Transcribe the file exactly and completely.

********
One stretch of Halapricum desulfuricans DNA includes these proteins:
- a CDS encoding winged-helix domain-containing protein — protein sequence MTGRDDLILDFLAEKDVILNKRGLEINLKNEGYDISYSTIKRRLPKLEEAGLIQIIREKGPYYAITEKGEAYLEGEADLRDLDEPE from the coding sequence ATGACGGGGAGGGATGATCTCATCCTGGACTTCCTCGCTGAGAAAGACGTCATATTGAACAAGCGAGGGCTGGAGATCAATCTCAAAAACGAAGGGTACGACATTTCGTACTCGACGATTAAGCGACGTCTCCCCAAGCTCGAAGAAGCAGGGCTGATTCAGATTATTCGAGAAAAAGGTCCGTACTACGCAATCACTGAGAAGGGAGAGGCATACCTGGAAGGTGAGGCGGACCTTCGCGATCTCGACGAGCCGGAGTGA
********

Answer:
One stretch of Halapricum desulfuricans DNA includes these proteins:
- a CDS encoding winged-helix domain-containing protein — protein sequence MTGRDDLILDFLAEKDVILNKRGLEINLKNEGYDISYSTIKRRLPKLEEAGLIQIIREKGPYYAITEKGEAYLEGEADLRDLDEPE from the coding sequence ATGACGGGGAGGGATGATCTCATCCTGGACTTCCTCGCTGAGAAAGACGTCATATTGAACAAGCGAGGGCTGGAGATCAATCTCAAAAACGAAGGGTACGACATTTCGTACTCGACGATTAAGCGACGTCTCCCCAAGCTCGAAGAAGCAGGGCTGATTCAGATTATTCGAGAAAAAGGTCCGTACTACGCAATCACTGAGAAGGGAGAGGCATACCTGGAAGGTGAGGCGGACCTTCGCGATCTCGACGAGCCGGAGTGA